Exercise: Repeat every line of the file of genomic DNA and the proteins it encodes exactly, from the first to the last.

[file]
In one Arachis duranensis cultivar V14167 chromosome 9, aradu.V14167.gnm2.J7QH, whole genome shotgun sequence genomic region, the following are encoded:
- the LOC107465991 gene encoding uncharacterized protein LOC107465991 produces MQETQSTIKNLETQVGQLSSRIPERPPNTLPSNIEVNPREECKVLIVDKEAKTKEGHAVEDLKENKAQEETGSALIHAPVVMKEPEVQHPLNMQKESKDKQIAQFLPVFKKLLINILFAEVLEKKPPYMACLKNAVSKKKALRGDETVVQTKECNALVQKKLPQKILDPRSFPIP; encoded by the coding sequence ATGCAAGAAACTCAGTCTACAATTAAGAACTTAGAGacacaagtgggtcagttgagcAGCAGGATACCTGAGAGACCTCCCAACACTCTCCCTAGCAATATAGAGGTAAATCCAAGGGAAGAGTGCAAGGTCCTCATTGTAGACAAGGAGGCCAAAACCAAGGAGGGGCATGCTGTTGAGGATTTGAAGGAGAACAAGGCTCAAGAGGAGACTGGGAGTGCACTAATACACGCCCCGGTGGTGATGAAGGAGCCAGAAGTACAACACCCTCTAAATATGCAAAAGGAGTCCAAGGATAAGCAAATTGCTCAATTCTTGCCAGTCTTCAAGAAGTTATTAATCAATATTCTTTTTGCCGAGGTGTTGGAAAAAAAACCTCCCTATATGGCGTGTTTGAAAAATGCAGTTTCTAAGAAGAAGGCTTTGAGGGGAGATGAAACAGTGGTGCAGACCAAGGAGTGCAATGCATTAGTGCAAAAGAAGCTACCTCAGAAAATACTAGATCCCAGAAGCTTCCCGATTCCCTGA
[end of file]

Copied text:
In one Arachis duranensis cultivar V14167 chromosome 9, aradu.V14167.gnm2.J7QH, whole genome shotgun sequence genomic region, the following are encoded:
- the LOC107465991 gene encoding uncharacterized protein LOC107465991 produces MQETQSTIKNLETQVGQLSSRIPERPPNTLPSNIEVNPREECKVLIVDKEAKTKEGHAVEDLKENKAQEETGSALIHAPVVMKEPEVQHPLNMQKESKDKQIAQFLPVFKKLLINILFAEVLEKKPPYMACLKNAVSKKKALRGDETVVQTKECNALVQKKLPQKILDPRSFPIP; encoded by the coding sequence ATGCAAGAAACTCAGTCTACAATTAAGAACTTAGAGacacaagtgggtcagttgagcAGCAGGATACCTGAGAGACCTCCCAACACTCTCCCTAGCAATATAGAGGTAAATCCAAGGGAAGAGTGCAAGGTCCTCATTGTAGACAAGGAGGCCAAAACCAAGGAGGGGCATGCTGTTGAGGATTTGAAGGAGAACAAGGCTCAAGAGGAGACTGGGAGTGCACTAATACACGCCCCGGTGGTGATGAAGGAGCCAGAAGTACAACACCCTCTAAATATGCAAAAGGAGTCCAAGGATAAGCAAATTGCTCAATTCTTGCCAGTCTTCAAGAAGTTATTAATCAATATTCTTTTTGCCGAGGTGTTGGAAAAAAAACCTCCCTATATGGCGTGTTTGAAAAATGCAGTTTCTAAGAAGAAGGCTTTGAGGGGAGATGAAACAGTGGTGCAGACCAAGGAGTGCAATGCATTAGTGCAAAAGAAGCTACCTCAGAAAATACTAGATCCCAGAAGCTTCCCGATTCCCTGA